My life continues as an endless nightmare, foisted upon myself by the fruits of my loins. It’s gotten so bad, that I can offer a proof that a time machine will not be invented within my lifetime. Specifically, if one were to be invented in my lifetime, I would be a castrato. No joke. What would have happened is that when I was 12 years old, an older version of me possessing a time machine would have come back, Tazed me upon exiting the shower one morning, and given the younger me a Sicilian vasectomy. His parting words, as he winked back into the future, would have been “Quit crying! You’ll thank me some day!!” Because if I knew then what I know now, I would have castrated myself and become an architect. The wine, the women, the jail time, the years as a mercenary, the internship in three-card monte in Naples, the days as a cage fighter, brawls and knife-fights over poker games gone awry in Kuala Lumpur, all that would have been impossible if the source of my testosterone, and my troubles, had been taken untimely by a surgical scalpel. I would be tempted to do it now, but it’s too late for an old dog to learn new tricks. So here I suffer at my keyboard, trying to scratch out a living as an author to support three ex-wives and 14 kids. Not to mention bookies, Macallan Distilleries, and the British American Tobacco Company.
So here’s the latest troubles. Spoiler alert, they involves magical creatures. No, not the ones I met hanging out with a guy who claimed to be Ken Kesey on the terrace of the Villa Bellangelo winery in Dundee, New York. I’m talking about Santa, the Easter Bunny, Tooth Fairy, Elf on the Shelf, and all those other plagues that parents have invented for themselves. What were we thinking?!?!
This story involves one of my younger daughters. She really got into the whole Santa and Elf on the Shelf thing, writing notes to them and asking all sorts of nosy questions. Like, “How old are you?”, and “Where were you born?” and “What do you do when it isn’t Christmas time?” I mean, an entire inqui-fuc7ing-sition, when most kids just ask for unrealistically expensive gifts and never bother to thank Santa once they get them. I was never really sure if it was genuine concern, or her just feigning interest to milk these magical creatures for more goodies. Until this weekend. That’s when I found out that these questions were asked in genuine interest, and concern.
So here it goes. This girl has been losing teeth, like all kids do. And like all kids, she expects a visit from the Tooth Fairy. The problem is, the Tooth Fairy isn’t all that reliable. That’s just the way it is. Santa, he comes once a year. And there are entire sections of WalMart devoted to reminding you of this fact, much less the endless Christmas carols playing on the radio. And once that Elf on the Shelf ba$tard shows up, all you have to do it move him and his glazed smile around the house each night, after the kids have gone to bed. You just finish up with the internet p0rn, and move his smug and frozen grin to the mantle or into the chandelier over the dining room table. Kids eat that sh1t up. And if you end up forgetting about it, usually the kids blame one another for coming down to sneak a look. And if not, one of the older kids will probably handle it for you by moving it, because they’re used to it by now. That’s how they roll.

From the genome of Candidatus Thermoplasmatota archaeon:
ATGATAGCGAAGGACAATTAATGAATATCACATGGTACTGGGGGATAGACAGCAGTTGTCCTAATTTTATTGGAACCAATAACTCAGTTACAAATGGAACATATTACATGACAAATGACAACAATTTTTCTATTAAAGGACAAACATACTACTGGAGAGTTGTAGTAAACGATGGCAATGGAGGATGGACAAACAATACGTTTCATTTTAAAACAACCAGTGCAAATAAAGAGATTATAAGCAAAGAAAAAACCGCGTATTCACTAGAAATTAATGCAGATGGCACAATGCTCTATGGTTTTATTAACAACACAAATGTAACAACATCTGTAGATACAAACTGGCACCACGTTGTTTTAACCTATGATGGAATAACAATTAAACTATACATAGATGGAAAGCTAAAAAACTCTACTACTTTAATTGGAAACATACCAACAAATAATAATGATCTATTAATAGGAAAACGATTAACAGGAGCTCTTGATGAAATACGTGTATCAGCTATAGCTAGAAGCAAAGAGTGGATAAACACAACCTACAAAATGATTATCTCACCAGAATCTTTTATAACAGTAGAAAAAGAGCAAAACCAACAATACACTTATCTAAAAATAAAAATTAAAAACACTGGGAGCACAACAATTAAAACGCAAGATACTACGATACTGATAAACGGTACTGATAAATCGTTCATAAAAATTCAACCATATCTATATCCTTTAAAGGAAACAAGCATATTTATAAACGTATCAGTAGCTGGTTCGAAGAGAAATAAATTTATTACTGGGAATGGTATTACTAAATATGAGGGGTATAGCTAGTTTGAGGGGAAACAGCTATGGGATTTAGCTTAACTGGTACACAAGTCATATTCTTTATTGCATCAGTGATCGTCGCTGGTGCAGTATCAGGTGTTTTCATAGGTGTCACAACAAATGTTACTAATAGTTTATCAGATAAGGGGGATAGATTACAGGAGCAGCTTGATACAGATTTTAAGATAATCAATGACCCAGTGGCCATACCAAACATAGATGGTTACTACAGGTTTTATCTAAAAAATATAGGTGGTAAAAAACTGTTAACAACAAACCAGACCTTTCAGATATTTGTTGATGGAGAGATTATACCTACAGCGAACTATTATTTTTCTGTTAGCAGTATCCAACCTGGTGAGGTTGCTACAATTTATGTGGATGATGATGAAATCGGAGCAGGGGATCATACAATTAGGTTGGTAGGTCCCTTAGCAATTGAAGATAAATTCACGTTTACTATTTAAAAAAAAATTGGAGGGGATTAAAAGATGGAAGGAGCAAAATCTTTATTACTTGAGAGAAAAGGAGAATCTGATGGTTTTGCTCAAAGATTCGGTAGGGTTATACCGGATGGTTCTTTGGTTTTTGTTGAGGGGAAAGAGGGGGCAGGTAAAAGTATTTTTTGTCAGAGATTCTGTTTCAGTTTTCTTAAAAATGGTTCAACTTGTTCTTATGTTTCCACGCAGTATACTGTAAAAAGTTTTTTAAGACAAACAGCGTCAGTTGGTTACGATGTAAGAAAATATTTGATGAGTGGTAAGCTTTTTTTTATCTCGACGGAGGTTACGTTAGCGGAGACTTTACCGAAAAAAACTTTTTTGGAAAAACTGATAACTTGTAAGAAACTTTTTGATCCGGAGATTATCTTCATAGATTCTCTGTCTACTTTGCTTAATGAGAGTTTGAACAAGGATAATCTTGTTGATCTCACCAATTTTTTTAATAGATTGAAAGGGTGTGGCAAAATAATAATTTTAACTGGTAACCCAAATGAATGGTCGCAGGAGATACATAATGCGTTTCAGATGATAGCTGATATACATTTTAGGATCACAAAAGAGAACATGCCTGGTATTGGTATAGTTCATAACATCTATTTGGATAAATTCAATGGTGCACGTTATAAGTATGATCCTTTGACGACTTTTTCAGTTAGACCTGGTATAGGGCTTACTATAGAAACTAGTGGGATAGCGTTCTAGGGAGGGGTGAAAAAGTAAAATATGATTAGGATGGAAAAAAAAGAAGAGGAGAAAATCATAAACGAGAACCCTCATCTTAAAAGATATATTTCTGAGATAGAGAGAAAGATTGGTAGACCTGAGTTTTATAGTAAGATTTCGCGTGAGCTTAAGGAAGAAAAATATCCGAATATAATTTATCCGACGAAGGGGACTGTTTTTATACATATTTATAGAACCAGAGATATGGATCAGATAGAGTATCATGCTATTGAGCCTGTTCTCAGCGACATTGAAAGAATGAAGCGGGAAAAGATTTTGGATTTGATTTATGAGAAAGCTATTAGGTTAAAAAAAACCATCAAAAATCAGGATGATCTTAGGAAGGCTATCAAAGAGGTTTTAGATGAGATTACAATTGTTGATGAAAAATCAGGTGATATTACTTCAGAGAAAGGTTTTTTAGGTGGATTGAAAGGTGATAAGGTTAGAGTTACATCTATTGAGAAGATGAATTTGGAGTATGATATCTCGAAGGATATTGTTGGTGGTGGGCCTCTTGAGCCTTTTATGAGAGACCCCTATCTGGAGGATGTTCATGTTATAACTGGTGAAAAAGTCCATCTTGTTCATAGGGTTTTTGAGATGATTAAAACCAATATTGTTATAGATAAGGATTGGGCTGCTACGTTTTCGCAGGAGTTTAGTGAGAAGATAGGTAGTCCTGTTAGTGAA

The Easter Bunny? Well, you get less notice with that, but there’s always somebody in the clan who is undergoing a religious revival or otherwise tracking the date. And all you have to do is buy a couple bags of candy and stuff it into those plastic eggs you keep in a tub in the garage. It’s not really an imposition.
But the Tooth Fairy? Now that is a real pain in the a$$. Each child has 20 baby teeth that they end up losing. In my case, I have 14 kids on the books. That’s 280 times the Tooth Fairy has visited, or is supposed to visit. And it’s not like you can book it in advance, you just have to keep track of when teeth are popping out, and when kids are at your house. And that’s much easier said than done, as a tooth may come out at 8 am, but it’s hard to remember if you have an emergency room visit or two for the other kids, or you have to pass the kids back off to an ex-wife to care for, or deal with some bail bondsman checking up on an old friend. Long story short, the Tooth Fairy has been known to miss a visit or two.
And so it began Saturday morning, as I headed downstairs at the crack of noon for breakfast. The smell of corned beef and waffles cooking wafted through the air as I overheard an older son telling this particular daughter, “The Tooth Fairy is an a$$hole. She’s positively the least reliable of all the magical creatures. She comes when she wants, and leaves whatever spare change she has.”
Now this stung, as I suddenly remembered missing the third or fourth night for a visit, yet also recalling all the times I had stuffed wads of Djiboutian Francs or a box of rimfire .22s under a pillow, because that’s all I had. Yet I resolved to make it right, that night.